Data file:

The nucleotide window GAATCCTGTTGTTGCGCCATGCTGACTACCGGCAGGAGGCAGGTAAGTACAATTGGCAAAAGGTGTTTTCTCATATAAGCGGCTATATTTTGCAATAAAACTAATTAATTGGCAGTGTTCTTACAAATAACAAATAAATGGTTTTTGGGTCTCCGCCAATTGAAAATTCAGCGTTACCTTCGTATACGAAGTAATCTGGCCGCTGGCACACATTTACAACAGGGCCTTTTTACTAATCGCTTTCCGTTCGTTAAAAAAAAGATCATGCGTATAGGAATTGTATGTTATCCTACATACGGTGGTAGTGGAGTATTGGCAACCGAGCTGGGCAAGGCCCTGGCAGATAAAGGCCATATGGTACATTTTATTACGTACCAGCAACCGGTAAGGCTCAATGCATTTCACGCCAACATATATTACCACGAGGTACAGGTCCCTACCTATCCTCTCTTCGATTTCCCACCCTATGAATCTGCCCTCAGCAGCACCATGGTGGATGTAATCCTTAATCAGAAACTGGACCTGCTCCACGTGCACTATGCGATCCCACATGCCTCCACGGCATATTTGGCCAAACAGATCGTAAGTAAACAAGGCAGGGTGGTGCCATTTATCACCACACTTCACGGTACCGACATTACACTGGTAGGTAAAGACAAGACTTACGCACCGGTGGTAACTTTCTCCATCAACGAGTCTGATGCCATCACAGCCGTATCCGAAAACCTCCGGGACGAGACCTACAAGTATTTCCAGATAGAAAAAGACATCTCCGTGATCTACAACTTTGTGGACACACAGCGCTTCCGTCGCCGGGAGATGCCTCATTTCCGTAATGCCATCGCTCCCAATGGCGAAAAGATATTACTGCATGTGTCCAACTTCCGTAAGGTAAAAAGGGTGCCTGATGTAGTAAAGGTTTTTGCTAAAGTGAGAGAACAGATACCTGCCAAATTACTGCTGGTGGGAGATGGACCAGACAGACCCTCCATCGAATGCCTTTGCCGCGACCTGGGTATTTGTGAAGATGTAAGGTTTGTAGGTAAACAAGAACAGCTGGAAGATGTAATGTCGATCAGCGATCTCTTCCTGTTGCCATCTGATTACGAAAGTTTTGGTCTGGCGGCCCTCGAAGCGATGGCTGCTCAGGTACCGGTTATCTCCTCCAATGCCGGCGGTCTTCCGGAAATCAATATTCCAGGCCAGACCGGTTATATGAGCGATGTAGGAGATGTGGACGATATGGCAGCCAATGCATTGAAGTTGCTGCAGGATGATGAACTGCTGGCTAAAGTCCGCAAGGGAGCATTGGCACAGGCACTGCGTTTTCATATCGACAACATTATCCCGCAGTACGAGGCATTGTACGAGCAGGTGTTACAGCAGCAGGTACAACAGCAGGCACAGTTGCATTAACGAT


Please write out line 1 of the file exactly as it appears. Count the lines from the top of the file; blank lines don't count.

The nucleotide window GAATCCTGTTGTTGCGCCATGCTGACTACCGGCAGGAGGCAGGTAAGTACAATTGGCAAAAGGTGTTTTCTCATATAAGCGGCTATATTTTGCAATAAAACTAATTAATTGGCAGTGTTCTTACAAATAACAAATAAATGGTTTTTGGGTCTCCGCCAATTGAAAATTCAGCGTTACCTTCGTATACGAAGTAATCTGGCCGCTGGCACACATTTACAACAGGGCCTTTTTACTAATCGCTTTCCGTTCGTTAAAAAAAAGATCATGCGTATAGGAATTGTATGTTATCCTACATACGGTGGTAGTGGAGTATTGGCAACCGAGCTGGGCAAGGCCCTGGCAGATAAAGGCCATATGGTACATTTTATTACGTACCAGCAACCGGTAAGGCTCAATGCATTTCACGCCAACATATATTACCACGAGGTACAGGTCCCTACCTATCCTCTCTTCGATTTCCCACCCTATGAATCTGCCCTCAGCAGCACCATGGTGGATGTAATCCTTAATCAGAAACTGGACCTGCTCCACGTGCACTATGCGATCCCACATGCCTCCACGGCATATTTGGCCAAACAGATCGTAAGTAAACAAGGCAGGGTGGTGCCATTTATCACCACACTTCACGGTACCGACATTACACTGGTAGGTAAAGACAAGACTTACGCACCGGTGGTAACTTTCTCCATCAACGAGTCTGATGCCATCACAGCCGTATCCGAAAACCTCCGGGACGAGACCTACAAGTATTTCCAGATAGAAAAAGACATCTCCGTGATCTACAACTTTGTGGACACACAGCGCTTCCGTCGCCGGGAGATGCCTCATTTCCGTAATGCCATCGCTCCCAATGGCGAAAAGATATTACTGCATGTGTCCAACTTCCGTAAGGTAAAAAGGGTGCCTGATGTAGTAAAGGTTTTTGCTAAAGTGAGAGAACAGATACCTGCCAAATTACTGCTGGTGGGAGATGGACCAGACAGACCCTCCATCGAATGCCTTTGCCGCGACCTGGGTATTTGTGAAGATGTAAGGTTTGTAGGTAAACAAGAACAGCTGGAAGATGTAATGTCGATCAGCGATCTCTTCCTGTTGCCATCTGATTACGAAAGTTTTGGTCTGGCGGCCCTCGAAGCGATGGCTGCTCAGGTACCGGTTATCTCCTCCAATGCCGGCGGTCTTCCGGAAATCAATATTCCAGGCCAGACCGGTTATATGAGCGATGTAGGAGATGTGGACGATATGGCAGCCAATGCATTGAAGTTGCTGCAGGATGATGAACTGCTGGCTAAAGTCCGCAAGGGAGCATTGGCACAGGCACTGCGTTTTCATATCGACAACATTATCCCGCAGTACGAGGCATTGTACGAGCAGGTGTTACAGCAGCAGGTACAACAGCAGGCACAGTTGCATTAACGAT